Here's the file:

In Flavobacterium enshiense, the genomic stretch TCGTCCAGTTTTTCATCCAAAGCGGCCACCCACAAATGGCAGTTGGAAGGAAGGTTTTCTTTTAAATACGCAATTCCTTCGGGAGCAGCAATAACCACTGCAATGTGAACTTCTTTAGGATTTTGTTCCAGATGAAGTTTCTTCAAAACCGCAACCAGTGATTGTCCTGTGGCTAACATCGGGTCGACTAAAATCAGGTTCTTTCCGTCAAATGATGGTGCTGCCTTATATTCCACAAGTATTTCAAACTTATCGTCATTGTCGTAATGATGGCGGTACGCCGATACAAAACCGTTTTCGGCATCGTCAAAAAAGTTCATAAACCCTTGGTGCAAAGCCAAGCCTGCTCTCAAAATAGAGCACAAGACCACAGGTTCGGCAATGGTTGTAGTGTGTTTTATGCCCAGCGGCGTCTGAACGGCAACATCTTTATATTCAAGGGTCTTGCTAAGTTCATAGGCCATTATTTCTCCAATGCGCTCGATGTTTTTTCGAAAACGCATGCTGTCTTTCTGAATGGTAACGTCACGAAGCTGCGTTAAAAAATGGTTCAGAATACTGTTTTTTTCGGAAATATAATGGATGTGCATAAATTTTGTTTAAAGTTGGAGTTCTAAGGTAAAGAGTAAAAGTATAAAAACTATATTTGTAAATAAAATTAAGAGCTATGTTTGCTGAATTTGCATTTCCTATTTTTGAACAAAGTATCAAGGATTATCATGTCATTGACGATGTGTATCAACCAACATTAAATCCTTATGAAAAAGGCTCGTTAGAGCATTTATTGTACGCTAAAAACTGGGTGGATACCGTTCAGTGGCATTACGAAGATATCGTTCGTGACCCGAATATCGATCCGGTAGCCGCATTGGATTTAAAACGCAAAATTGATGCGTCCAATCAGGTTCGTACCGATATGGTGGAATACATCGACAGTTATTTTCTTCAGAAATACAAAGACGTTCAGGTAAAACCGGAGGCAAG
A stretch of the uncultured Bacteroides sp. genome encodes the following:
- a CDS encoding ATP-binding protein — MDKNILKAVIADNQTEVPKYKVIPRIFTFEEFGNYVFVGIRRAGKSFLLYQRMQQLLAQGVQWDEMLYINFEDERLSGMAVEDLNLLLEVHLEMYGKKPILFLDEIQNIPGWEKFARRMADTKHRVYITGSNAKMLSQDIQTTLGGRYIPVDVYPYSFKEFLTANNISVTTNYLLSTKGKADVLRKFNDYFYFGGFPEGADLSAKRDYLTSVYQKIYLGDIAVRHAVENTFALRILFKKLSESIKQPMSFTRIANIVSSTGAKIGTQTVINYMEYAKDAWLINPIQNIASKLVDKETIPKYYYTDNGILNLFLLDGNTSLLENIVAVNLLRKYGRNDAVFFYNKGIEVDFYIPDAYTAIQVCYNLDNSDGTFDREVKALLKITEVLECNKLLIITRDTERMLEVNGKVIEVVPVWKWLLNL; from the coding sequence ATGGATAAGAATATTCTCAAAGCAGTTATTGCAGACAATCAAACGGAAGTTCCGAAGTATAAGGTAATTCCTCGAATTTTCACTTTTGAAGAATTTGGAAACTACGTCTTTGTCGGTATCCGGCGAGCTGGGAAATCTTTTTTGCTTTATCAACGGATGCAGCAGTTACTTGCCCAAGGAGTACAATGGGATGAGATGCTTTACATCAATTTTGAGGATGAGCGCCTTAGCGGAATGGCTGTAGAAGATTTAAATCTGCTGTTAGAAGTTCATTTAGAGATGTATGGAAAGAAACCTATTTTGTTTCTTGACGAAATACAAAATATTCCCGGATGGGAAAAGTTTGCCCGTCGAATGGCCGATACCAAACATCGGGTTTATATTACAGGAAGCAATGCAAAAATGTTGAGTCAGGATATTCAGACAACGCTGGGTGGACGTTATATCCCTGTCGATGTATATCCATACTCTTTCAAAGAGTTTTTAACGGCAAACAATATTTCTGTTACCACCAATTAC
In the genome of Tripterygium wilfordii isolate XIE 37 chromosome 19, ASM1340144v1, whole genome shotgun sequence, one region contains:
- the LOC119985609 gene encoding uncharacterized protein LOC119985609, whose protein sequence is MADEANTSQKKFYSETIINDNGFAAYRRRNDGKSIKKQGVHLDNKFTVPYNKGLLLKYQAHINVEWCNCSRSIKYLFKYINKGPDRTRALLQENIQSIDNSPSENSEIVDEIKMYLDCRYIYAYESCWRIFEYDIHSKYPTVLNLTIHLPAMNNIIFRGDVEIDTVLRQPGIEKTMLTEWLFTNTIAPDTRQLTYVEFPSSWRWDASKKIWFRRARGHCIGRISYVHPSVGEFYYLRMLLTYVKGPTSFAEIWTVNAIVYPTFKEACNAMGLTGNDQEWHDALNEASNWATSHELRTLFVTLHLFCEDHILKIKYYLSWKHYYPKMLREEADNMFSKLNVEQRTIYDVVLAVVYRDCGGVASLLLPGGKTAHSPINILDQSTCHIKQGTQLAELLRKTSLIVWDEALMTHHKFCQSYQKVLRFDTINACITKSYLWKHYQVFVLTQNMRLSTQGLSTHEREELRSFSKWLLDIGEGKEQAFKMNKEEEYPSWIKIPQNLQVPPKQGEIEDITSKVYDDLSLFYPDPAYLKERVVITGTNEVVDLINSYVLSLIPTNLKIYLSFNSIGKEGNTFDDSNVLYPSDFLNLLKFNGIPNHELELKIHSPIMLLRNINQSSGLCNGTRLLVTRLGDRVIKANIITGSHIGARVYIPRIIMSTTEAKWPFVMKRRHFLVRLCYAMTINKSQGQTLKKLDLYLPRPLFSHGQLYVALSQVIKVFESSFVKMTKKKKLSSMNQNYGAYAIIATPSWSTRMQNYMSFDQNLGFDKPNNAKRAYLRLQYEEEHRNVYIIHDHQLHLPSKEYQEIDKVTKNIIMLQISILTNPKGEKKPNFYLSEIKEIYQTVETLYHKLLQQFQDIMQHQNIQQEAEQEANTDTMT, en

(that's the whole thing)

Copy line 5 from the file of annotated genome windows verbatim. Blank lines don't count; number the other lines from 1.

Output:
- the LOC119985609 gene encoding uncharacterized protein LOC119985609, whose protein sequence is MADEANTSQKKFYSETIINDNGFAAYRRRNDGKSIKKQGVHLDNKFTVPYNKGLLLKYQAHINVEWCNCSRSIKYLFKYINKGPDRTRALLQENIQSIDNSPSENSEIVDEIKMYLDCRYIYAYESCWRIFEYDIHSKYPTVLNLTIHLPAMNNIIFRGDVEIDTVLRQPGIEKTMLTEWLFTNTIAPDTRQLTYVEFPSSWRWDASKKIWFRRARGHCIGRISYVHPSVGEFYYLRMLLTYVKGPTSFAEIWTVNAIVYPTFKEACNAMGLTGNDQEWHDALNEASNWATSHELRTLFVTLHLFCEDHILKIKYYLSWKHYYPKMLREEADNMFSKLNVEQRTIYDVVLAVVYRDCGGVASLLLPGGKTAHSPINILDQSTCHIKQGTQLAELLRKTSLIVWDEALMTHHKFCQSYQKVLRFDTINACITKSYLWKHYQVFVLTQNMRLSTQGLSTHEREELRSFSKWLLDIGEGKEQAFKMNKEEEYPSWIKIPQNLQVPPKQGEIEDITSKVYDDLSLFYPDPAYLKERVVITGTNEVVDLINSYVLSLIPTNLKIYLSFNSIGKEGNTFDDSNVLYPSDFLNLLKFNGIPNHELELKIHSPIMLLRNINQSSGLCNGTRLLVTRLGDRVIKANIITGSHIGARVYIPRIIMSTTEAKWPFVMKRRHFLVRLCYAMTINKSQGQTLKKLDLYLPRPLFSHGQLYVALSQVIKVFESSFVKMTKKKKLSSMNQNYGAYAIIATPSWSTRMQNYMSFDQNLGFDKPNNAKRAYLRLQYEEEHRNVYIIHDHQLHLPSKEYQEIDKVTKNIIMLQISILTNPKGEKKPNFYLSEIKEIYQTVETLYHKLLQQFQDIMQHQNIQQEAEQEANTDTMT, en